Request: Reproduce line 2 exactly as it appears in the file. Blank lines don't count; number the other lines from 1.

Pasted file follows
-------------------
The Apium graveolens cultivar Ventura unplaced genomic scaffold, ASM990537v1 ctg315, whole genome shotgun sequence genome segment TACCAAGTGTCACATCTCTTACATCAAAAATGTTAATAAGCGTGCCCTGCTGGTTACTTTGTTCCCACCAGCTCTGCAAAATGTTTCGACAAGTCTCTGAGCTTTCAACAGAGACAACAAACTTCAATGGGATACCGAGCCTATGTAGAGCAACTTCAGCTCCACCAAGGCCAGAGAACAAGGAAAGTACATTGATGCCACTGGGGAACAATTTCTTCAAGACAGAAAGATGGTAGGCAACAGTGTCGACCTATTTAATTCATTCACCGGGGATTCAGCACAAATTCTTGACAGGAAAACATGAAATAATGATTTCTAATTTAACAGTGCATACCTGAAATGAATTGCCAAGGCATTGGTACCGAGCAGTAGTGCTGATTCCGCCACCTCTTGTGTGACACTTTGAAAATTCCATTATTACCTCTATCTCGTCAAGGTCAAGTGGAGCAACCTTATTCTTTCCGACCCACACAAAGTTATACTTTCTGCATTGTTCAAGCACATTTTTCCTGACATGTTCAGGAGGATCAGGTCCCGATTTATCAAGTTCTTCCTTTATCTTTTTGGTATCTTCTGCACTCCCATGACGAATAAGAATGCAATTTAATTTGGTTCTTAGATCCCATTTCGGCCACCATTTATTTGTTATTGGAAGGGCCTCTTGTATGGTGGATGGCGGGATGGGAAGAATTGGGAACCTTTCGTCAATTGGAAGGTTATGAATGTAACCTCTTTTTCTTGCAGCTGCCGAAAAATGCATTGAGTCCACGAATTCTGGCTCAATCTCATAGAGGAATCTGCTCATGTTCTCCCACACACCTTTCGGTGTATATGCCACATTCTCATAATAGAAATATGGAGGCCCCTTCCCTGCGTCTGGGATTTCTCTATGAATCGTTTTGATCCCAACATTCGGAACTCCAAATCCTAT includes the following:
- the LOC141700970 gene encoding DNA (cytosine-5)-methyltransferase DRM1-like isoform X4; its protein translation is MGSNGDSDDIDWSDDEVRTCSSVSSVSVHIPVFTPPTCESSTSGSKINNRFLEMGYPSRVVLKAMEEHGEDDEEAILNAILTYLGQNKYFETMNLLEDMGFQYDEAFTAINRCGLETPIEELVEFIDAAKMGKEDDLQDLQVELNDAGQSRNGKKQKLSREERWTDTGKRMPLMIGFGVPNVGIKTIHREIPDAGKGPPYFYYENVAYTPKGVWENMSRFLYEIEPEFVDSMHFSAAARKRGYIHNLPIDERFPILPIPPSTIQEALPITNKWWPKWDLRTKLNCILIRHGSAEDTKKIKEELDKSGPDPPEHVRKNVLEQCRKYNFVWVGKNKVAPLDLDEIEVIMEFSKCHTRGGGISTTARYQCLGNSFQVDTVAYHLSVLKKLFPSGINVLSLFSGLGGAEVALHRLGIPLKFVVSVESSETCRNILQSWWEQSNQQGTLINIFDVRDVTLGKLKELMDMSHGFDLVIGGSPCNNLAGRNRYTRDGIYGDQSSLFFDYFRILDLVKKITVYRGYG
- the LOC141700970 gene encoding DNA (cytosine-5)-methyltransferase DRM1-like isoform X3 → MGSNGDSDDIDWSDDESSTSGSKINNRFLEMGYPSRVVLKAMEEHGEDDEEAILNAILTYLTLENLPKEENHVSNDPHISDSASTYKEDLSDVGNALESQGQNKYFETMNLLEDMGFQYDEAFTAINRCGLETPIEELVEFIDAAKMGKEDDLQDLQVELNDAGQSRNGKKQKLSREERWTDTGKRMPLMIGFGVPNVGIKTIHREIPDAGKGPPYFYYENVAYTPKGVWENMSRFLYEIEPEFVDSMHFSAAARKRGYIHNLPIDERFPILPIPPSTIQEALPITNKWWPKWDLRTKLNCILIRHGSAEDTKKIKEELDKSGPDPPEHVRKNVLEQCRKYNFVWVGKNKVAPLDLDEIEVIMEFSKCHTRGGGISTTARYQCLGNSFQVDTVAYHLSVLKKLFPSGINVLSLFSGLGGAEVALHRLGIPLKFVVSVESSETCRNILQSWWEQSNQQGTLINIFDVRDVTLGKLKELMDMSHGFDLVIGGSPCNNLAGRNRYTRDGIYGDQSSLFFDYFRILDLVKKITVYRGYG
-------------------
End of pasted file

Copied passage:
- the LOC141700970 gene encoding DNA (cytosine-5)-methyltransferase DRM1-like isoform X4; its protein translation is MGSNGDSDDIDWSDDEVRTCSSVSSVSVHIPVFTPPTCESSTSGSKINNRFLEMGYPSRVVLKAMEEHGEDDEEAILNAILTYLGQNKYFETMNLLEDMGFQYDEAFTAINRCGLETPIEELVEFIDAAKMGKEDDLQDLQVELNDAGQSRNGKKQKLSREERWTDTGKRMPLMIGFGVPNVGIKTIHREIPDAGKGPPYFYYENVAYTPKGVWENMSRFLYEIEPEFVDSMHFSAAARKRGYIHNLPIDERFPILPIPPSTIQEALPITNKWWPKWDLRTKLNCILIRHGSAEDTKKIKEELDKSGPDPPEHVRKNVLEQCRKYNFVWVGKNKVAPLDLDEIEVIMEFSKCHTRGGGISTTARYQCLGNSFQVDTVAYHLSVLKKLFPSGINVLSLFSGLGGAEVALHRLGIPLKFVVSVESSETCRNILQSWWEQSNQQGTLINIFDVRDVTLGKLKELMDMSHGFDLVIGGSPCNNLAGRNRYTRDGIYGDQSSLFFDYFRILDLVKKITVYRGYG